The Common Triggers of Synesthesia are Social Conventions

7 Pages Posted: 3 Dec 2014

See all articles by Ian Watson

Ian Watson

Gjøvik University College (GUC); Bifröst University

Date Written: 1997

Abstract

The stimuli that most commonly trigger synesthesia — letters, numerals, musical notes and keys, and days of the week — share something else in common. All of them are social conventions. They were created by human beings, and they continue to exist because they have become the socially standard ways to read, count, play music, and reckon time, rather than because they exist in nature. Unlike conventions involving video formats, household voltages, or screw thread sizes, these are standard ways of thinking. We might call them cognitive conventions. I think it is very interesting and potentially quite useful to reflect on why this particular class of phenomena should give rise to synesthesia.

My perspective, in short, is this: The alphanumeric, calendrical, and musical systems that commonly trigger synesthesia are each made up of a set of conventional units. Learning to distinguish and interpret these units is not a universal psychodevelopmental process, but rather a product of our cognitive socialization. Assigning color tags to these units reinforces their sometimes dubious distinctiveness. And common synesthesia is only one of many ways in which we use experientially primary contrasts like color to tag socially conventional categories.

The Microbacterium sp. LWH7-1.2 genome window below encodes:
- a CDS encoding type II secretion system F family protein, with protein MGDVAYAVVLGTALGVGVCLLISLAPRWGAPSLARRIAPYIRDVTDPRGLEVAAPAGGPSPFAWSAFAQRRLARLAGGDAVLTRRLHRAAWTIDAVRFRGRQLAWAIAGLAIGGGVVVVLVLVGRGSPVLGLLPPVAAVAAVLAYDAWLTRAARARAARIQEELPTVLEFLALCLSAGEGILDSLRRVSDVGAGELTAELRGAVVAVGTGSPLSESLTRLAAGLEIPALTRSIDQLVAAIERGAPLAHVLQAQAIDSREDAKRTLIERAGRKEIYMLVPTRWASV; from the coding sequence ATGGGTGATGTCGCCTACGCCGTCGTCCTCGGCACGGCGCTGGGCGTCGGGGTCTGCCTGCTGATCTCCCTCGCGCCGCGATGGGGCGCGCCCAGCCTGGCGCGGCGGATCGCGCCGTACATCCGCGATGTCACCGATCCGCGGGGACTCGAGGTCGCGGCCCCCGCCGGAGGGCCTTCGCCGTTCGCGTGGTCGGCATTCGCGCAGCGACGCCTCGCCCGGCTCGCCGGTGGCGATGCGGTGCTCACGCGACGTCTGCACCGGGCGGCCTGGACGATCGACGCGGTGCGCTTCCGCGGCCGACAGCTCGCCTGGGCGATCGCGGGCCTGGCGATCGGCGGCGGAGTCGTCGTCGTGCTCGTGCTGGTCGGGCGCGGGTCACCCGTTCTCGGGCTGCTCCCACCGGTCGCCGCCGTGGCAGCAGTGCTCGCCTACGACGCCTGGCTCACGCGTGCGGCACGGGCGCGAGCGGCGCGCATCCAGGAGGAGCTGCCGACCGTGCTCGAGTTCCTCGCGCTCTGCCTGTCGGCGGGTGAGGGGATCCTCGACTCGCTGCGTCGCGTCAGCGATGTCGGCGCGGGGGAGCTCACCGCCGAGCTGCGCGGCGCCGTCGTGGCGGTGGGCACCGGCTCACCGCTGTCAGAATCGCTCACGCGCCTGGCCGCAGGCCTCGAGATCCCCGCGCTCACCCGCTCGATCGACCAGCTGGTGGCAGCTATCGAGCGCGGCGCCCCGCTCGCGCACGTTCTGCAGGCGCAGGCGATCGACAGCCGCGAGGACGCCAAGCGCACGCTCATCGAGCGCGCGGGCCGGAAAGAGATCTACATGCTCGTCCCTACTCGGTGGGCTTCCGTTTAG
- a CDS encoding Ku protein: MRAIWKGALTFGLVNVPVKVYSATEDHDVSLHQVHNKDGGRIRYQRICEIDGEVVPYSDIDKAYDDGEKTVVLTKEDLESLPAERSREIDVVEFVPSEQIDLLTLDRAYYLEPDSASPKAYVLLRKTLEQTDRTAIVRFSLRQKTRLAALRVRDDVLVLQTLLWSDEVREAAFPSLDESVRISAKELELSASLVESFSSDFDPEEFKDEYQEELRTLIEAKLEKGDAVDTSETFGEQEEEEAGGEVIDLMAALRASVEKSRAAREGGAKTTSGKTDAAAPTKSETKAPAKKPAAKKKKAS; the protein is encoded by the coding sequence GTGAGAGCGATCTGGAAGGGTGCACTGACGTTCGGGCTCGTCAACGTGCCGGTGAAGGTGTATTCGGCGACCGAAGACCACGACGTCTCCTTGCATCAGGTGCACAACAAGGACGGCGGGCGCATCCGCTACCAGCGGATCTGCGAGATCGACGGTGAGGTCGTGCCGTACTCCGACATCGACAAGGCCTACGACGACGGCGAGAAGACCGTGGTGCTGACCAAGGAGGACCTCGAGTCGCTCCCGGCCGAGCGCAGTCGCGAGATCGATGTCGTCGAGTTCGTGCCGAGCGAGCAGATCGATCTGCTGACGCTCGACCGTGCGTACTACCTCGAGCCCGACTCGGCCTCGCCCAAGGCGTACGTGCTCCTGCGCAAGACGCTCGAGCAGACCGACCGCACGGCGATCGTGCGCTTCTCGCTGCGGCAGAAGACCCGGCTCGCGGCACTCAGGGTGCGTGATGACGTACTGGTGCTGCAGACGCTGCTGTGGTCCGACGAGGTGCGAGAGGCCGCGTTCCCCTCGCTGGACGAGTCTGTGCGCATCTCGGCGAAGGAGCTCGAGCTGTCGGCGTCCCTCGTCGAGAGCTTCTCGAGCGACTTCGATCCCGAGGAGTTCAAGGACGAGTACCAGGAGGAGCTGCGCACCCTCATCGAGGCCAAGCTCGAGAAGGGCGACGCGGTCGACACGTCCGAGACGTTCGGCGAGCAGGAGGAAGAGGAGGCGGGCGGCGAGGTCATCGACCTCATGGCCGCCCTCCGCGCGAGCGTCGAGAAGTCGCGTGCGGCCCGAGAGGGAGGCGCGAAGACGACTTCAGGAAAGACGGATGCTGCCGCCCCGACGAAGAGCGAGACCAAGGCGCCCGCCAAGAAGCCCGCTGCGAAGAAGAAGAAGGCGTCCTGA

Note: (This paper was delivered at the synesthesia symposium at the Central States Anthropological Society conference in Milwaukee, Wisconsin, in spring 1997, while the author was a doctoral student in the Culture & Cognition track in the Sociology Department at Rutgers University.)

Keywords: synesthesia, convention, color, letters, numbers, musical notes, days of the week

Suggested Citation

Watson, Ian, The Common Triggers of Synesthesia are Social Conventions (1997). Available at SSRN: https://ssrn.com/abstract=2533023 or http://dx.doi.org/10.2139/ssrn.2533023

Ian Watson (Contact Author)

Gjøvik University College (GUC) ( email )

Teknologivn. 22,
Gjøvik, 2815
Norway

Bifröst University ( email )

Bifröst
Borgarnes, 311
Iceland

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